Met in hunt for new chief after hacking affair

Scotland Yard’s new commissioner will be tasked with “ensuring public confidence in police integrity”, recruiters have announced.

Sir Paul Stephenson’s replacement will take over by September on a five-year contract, an advertisement for the post said.

The Home Office and Metropolitan Police Authority began the recruitment process by inviting senior police officers to apply for “this unique post”.

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“With responsibilities for a national counter-terrorism role, policing London – the country’s biggest, most diverse city and its capital – and policing major events including the 2012 Olympics and Paralympics, the new commissioner will ensure that Londoners, and people across the UK, can feel safe, confident that they are protected from crime and that their security is a priority,” the advert says.

The notice details how the successful candidate will “oversee and guide the Metropolitan Police Service through a period of transition” in governance.

“The successful candidate will have the duty of ensuring public confidence in police integrity, and be responsible for maintaining and improving services to the public,” it adds. “The successful candidate will demonstrate an outstanding track record in fighting crime; in managing change in policing functions; and in building the public’s confidence in the service at all levels.

“He or she will have proven leadership skills in operational policing, in working with partners and diverse communities, and in managing resources in complex organisations.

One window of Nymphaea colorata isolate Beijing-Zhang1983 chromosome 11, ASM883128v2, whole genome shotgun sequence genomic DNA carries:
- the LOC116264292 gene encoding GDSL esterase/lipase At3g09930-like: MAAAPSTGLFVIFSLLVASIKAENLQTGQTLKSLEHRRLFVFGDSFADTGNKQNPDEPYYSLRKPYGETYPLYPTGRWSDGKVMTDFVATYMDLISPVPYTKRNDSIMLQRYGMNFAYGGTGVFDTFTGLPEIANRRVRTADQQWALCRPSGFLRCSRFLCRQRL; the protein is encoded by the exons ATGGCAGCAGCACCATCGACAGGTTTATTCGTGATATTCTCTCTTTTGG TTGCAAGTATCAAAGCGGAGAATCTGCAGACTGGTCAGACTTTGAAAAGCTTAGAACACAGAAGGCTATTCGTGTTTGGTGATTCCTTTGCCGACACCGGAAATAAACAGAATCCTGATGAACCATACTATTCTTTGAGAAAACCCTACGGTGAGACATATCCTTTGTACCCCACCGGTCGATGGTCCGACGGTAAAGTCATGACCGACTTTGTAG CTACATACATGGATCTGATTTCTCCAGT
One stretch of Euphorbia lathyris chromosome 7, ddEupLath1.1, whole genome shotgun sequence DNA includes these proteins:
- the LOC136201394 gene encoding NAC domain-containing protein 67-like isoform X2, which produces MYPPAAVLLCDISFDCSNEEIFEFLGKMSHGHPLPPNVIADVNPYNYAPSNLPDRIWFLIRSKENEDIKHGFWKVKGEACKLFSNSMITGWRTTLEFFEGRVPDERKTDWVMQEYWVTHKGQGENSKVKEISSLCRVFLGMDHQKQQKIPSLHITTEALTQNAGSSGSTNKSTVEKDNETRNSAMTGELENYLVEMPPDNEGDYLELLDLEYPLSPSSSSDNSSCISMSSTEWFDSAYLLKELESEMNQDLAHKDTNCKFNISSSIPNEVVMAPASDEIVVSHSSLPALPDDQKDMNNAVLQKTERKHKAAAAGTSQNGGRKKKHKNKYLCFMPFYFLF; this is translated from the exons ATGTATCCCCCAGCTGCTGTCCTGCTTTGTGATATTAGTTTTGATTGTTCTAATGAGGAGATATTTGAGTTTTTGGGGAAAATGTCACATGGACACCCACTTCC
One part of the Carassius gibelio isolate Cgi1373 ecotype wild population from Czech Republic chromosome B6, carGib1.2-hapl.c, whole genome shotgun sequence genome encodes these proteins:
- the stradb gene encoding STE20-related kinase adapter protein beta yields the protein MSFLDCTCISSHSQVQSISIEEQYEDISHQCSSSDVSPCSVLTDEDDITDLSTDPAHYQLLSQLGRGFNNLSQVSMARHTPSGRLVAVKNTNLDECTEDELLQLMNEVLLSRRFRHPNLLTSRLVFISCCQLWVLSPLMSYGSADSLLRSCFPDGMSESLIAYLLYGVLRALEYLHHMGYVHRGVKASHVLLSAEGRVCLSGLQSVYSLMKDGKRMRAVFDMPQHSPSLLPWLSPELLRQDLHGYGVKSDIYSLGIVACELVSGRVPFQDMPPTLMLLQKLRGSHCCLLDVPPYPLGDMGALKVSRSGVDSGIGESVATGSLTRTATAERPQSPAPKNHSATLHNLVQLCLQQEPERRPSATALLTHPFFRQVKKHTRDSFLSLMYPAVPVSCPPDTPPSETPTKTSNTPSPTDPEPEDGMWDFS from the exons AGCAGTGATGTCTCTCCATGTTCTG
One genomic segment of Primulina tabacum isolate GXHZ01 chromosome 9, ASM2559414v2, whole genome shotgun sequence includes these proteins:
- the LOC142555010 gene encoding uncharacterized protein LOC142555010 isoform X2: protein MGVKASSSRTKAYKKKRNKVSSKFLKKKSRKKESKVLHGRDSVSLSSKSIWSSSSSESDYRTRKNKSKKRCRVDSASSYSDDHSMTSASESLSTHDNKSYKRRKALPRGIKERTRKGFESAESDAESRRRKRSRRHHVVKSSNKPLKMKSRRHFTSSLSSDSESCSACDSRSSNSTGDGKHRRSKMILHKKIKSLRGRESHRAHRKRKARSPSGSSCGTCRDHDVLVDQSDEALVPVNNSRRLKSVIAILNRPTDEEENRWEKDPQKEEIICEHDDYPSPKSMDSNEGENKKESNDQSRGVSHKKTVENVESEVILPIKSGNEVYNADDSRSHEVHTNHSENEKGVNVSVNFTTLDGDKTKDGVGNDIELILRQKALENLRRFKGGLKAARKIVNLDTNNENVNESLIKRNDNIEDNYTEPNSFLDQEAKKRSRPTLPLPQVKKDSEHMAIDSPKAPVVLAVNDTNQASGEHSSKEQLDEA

“He or she will be a key leader of policing nationally.”

Applicants – to be whittled down to a shortlist by the Home Office and MPA – will be serving chief constables or of equivalent ranks and be British citizens.

The appointment will be made by the Queen after a recommendation by Home Secretary Theresa May.

Following Sir Paul’s shock resignation over the phone-hacking scandal on Sunday, a number of senior officers have been linked with the post.

Frontrunners are tipped to include Sir Hugh Orde, president of the Association of Chief Police Officers; Tim Godwin, Scotland Yard’s acting commissioner; Bernard Hogan-Howe, acting deputy commissioner; Sir Norman Bettison, chief constable of West Yorkshire Police; and Steve Finnigan, chief constable of Lancashire Police.

Peter Fahy, the chief constable of Greater Manchester Police, has ruled himself out of the running.

Earlier this week, the Met’s handling of the phone-hacking affair received a damning report from MPs, who accused Scotland Yard of “a catalogue of failures”.

The Home Affairs Committee said there was “no real will” on the part of the police service to overcome News Of The World publisher News International’s failure to co-operate with their investigation into hacking allegations.

The report criticised former assistant commissioner John Yates, who also resigned over the affair, and Andy Hayman, the senior officer who oversaw the original investigation.